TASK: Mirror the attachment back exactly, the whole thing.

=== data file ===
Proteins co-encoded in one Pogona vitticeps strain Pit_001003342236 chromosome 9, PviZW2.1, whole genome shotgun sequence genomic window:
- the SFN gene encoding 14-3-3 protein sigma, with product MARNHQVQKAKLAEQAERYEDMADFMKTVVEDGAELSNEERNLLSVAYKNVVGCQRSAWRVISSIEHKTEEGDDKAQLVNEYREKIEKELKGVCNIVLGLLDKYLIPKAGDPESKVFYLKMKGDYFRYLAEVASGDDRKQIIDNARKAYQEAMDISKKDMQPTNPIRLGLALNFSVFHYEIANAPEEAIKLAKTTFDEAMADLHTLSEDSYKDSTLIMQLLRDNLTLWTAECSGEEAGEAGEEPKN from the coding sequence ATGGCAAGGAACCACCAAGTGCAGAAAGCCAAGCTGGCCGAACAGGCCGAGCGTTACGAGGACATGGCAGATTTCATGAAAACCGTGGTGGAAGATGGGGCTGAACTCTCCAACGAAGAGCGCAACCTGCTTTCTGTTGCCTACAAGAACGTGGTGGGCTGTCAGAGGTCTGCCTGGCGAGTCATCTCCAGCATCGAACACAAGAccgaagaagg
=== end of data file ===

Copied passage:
Proteins co-encoded in one Pogona vitticeps strain Pit_001003342236 chromosome 9, PviZW2.1, whole genome shotgun sequence genomic window:
- the SFN gene encoding 14-3-3 protein sigma, with product MARNHQVQKAKLAEQAERYEDMADFMKTVVEDGAELSNEERNLLSVAYKNVVGCQRSAWRVISSIEHKTEEGDDKAQLVNEYREKIEKELKGVCNIVLGLLDKYLIPKAGDPESKVFYLKMKGDYFRYLAEVASGDDRKQIIDNARKAYQEAMDISKKDMQPTNPIRLGLALNFSVFHYEIANAPEEAIKLAKTTFDEAMADLHTLSEDSYKDSTLIMQLLRDNLTLWTAECSGEEAGEAGEEPKN from the coding sequence ATGGCAAGGAACCACCAAGTGCAGAAAGCCAAGCTGGCCGAACAGGCCGAGCGTTACGAGGACATGGCAGATTTCATGAAAACCGTGGTGGAAGATGGGGCTGAACTCTCCAACGAAGAGCGCAACCTGCTTTCTGTTGCCTACAAGAACGTGGTGGGCTGTCAGAGGTCTGCCTGGCGAGTCATCTCCAGCATCGAACACAAGAccgaagaagg